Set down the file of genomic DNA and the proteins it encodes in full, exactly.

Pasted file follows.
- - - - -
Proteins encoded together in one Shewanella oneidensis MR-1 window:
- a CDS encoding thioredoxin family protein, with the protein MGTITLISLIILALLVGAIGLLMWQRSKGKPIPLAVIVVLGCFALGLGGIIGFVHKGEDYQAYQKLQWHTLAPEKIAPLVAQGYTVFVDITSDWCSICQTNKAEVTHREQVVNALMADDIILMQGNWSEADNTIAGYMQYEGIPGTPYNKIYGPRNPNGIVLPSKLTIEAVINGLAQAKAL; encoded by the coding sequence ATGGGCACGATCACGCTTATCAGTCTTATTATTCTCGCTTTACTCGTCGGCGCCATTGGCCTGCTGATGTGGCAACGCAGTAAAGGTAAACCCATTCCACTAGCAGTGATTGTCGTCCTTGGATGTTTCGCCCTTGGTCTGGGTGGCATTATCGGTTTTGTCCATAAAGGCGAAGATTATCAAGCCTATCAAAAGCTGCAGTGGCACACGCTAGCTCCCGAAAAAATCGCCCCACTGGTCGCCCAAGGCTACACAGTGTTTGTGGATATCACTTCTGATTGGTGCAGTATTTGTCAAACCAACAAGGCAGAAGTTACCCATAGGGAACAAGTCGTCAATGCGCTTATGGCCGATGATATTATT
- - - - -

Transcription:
Proteins encoded together in one Shewanella oneidensis MR-1 window:
- a CDS encoding thioredoxin family protein, with the protein MGTITLISLIILALLVGAIGLLMWQRSKGKPIPLAVIVVLGCFALGLGGIIGFVHKGEDYQAYQKLQWHTLAPEKIAPLVAQGYTVFVDITSDWCSICQTNKAEVTHREQVVNALMADDIILMQGNWSEADNTIAGYMQYEGIPGTPYNKIYGPRNPNGIVLPSKLTIEAVINGLAQAKAL; encoded by the coding sequence ATGGGCACGATCACGCTTATCAGTCTTATTATTCTCGCTTTACTCGTCGGCGCCATTGGCCTGCTGATGTGGCAACGCAGTAAAGGTAAACCCATTCCACTAGCAGTGATTGTCGTCCTTGGATGTTTCGCCCTTGGTCTGGGTGGCATTATCGGTTTTGTCCATAAAGGCGAAGATTATCAAGCCTATCAAAAGCTGCAGTGGCACACGCTAGCTCCCGAAAAAATCGCCCCACTGGTCGCCCAAGGCTACACAGTGTTTGTGGATATCACTTCTGATTGGTGCAGTATTTGTCAAACCAACAAGGCAGAAGTTACCCATAGGGAACAAGTCGTCAATGCGCTTATGGCCGATGATATTATT